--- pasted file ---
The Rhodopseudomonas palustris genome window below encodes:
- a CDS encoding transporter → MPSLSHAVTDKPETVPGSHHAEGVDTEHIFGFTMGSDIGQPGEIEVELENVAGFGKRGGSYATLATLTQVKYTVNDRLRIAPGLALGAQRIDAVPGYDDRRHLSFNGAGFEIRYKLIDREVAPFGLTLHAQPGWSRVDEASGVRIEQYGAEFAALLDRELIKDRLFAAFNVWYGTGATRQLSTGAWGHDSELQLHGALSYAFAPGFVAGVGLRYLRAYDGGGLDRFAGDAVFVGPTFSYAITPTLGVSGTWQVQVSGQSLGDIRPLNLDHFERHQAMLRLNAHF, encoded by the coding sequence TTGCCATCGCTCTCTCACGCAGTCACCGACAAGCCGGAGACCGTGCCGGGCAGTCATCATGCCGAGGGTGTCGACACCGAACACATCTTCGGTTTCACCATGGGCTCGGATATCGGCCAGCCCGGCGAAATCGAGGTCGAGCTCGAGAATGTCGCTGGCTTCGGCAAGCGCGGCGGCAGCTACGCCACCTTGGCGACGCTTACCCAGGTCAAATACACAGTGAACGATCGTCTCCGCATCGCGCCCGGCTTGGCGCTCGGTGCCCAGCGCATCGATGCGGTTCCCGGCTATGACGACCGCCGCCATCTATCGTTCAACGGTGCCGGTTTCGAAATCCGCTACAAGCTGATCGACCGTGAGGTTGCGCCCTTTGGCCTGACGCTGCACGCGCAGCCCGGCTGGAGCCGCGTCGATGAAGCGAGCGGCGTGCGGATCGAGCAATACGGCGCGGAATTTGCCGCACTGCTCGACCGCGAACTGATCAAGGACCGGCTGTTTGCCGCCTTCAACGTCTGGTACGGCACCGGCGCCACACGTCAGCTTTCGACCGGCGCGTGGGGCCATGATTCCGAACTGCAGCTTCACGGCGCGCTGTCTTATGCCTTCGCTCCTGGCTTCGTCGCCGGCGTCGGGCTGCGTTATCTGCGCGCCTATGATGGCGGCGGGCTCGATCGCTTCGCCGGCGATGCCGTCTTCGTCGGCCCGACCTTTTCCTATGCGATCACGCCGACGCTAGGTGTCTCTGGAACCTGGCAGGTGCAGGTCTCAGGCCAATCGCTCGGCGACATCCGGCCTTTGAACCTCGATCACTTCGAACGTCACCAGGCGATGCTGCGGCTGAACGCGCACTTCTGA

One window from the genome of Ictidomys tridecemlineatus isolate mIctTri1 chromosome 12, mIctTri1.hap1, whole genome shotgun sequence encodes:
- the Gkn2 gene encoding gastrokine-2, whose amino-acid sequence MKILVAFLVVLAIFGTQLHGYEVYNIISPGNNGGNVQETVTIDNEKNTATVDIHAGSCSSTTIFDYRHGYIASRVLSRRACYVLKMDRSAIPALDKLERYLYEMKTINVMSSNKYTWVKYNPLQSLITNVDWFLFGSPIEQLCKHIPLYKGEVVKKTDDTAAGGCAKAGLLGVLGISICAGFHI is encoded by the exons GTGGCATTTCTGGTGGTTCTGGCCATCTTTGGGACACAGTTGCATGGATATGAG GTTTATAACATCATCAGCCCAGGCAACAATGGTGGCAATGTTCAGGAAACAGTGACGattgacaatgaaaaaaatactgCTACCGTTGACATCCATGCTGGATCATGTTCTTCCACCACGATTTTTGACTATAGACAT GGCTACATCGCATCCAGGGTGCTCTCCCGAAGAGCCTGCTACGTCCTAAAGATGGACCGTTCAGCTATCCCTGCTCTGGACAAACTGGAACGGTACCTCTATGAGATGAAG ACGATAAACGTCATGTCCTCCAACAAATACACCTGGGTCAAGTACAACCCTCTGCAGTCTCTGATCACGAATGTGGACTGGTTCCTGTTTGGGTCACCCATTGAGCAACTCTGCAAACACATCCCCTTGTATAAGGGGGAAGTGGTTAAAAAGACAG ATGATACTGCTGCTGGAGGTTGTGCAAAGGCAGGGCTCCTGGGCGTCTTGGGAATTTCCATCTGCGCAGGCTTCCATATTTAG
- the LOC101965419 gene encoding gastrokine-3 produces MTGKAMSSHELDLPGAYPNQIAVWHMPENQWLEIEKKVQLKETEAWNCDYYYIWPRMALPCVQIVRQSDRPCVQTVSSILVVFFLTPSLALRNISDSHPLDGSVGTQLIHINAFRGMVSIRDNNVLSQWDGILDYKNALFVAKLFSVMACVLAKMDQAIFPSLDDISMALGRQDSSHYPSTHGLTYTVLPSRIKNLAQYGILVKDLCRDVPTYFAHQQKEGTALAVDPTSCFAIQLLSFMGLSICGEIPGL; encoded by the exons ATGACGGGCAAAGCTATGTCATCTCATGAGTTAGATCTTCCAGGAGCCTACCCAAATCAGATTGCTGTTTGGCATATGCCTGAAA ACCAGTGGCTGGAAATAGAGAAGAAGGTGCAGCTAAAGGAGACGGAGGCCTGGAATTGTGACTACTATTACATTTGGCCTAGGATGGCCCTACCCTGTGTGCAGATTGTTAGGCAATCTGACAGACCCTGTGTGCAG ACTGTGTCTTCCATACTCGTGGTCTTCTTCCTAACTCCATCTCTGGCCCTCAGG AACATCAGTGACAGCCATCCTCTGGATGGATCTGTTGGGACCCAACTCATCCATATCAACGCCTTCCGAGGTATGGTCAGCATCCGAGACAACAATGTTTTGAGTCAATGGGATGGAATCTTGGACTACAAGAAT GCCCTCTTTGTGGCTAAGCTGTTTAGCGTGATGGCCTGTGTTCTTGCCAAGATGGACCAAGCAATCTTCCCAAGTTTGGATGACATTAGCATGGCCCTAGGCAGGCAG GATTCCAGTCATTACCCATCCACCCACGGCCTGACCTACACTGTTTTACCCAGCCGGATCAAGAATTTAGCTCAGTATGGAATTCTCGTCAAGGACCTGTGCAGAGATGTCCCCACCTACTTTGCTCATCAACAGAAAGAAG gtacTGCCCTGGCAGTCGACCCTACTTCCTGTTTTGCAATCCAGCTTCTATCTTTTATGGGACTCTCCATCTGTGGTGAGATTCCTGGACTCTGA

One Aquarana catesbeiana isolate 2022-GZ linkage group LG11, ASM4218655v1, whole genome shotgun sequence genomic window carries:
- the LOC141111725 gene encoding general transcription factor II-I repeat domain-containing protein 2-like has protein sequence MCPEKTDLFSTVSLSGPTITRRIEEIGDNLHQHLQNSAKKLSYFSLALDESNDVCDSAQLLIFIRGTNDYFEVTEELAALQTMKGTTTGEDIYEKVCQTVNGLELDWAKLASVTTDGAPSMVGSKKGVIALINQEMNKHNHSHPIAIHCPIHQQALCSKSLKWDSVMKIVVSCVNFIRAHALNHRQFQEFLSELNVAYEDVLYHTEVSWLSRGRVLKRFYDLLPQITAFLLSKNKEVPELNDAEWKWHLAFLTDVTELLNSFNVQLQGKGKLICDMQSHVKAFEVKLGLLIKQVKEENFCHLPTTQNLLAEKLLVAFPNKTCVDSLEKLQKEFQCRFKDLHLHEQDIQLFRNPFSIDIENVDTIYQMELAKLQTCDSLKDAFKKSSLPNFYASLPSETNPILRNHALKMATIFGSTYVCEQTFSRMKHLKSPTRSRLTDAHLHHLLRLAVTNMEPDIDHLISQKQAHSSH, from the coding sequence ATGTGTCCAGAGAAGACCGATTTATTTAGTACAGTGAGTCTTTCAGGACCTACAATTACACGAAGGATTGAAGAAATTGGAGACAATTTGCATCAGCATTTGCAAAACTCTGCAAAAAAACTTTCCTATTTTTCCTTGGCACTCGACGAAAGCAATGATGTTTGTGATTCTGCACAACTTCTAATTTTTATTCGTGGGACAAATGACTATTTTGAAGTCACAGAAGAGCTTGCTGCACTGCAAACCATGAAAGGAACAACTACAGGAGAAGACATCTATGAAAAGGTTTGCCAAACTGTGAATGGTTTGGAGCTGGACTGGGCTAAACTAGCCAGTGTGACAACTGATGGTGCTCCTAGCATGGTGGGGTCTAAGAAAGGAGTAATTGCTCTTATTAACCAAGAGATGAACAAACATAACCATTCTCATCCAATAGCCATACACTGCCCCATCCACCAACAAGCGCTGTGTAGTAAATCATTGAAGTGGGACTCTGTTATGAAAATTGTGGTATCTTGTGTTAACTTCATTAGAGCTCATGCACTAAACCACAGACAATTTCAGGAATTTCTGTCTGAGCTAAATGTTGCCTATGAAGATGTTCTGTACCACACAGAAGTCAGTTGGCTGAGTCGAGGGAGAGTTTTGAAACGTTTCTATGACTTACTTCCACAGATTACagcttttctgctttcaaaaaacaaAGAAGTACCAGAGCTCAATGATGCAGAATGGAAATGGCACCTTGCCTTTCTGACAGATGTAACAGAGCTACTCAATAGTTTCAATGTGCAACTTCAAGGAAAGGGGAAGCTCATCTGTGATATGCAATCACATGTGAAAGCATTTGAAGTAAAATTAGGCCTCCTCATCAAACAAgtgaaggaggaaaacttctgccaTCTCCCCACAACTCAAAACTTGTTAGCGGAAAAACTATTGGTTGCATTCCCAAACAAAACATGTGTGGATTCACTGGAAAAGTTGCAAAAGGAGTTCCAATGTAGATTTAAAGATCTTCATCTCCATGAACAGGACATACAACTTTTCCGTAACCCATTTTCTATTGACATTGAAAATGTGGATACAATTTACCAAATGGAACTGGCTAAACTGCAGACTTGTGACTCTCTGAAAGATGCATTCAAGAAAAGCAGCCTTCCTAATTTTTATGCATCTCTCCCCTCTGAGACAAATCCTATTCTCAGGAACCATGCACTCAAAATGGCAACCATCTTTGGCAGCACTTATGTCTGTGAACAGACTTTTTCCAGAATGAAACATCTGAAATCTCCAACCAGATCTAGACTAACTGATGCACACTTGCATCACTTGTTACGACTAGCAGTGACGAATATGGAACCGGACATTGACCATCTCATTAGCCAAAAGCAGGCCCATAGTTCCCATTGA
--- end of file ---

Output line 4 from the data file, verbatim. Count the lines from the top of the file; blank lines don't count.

- the Gkn2 gene encoding gastrokine-2, whose amino-acid sequence MKILVAFLVVLAIFGTQLHGYEVYNIISPGNNGGNVQETVTIDNEKNTATVDIHAGSCSSTTIFDYRHGYIASRVLSRRACYVLKMDRSAIPALDKLERYLYEMKTINVMSSNKYTWVKYNPLQSLITNVDWFLFGSPIEQLCKHIPLYKGEVVKKTDDTAAGGCAKAGLLGVLGISICAGFHI is encoded by the exons GTGGCATTTCTGGTGGTTCTGGCCATCTTTGGGACACAGTTGCATGGATATGAG GTTTATAACATCATCAGCCCAGGCAACAATGGTGGCAATGTTCAGGAAACAGTGACGattgacaatgaaaaaaatactgCTACCGTTGACATCCATGCTGGATCATGTTCTTCCACCACGATTTTTGACTATAGACAT GGCTACATCGCATCCAGGGTGCTCTCCCGAAGAGCCTGCTACGTCCTAAAGATGGACCGTTCAGCTATCCCTGCTCTGGACAAACTGGAACGGTACCTCTATGAGATGAAG ACGATAAACGTCATGTCCTCCAACAAATACACCTGGGTCAAGTACAACCCTCTGCAGTCTCTGATCACGAATGTGGACTGGTTCCTGTTTGGGTCACCCATTGAGCAACTCTGCAAACACATCCCCTTGTATAAGGGGGAAGTGGTTAAAAAGACAG ATGATACTGCTGCTGGAGGTTGTGCAAAGGCAGGGCTCCTGGGCGTCTTGGGAATTTCCATCTGCGCAGGCTTCCATATTTAG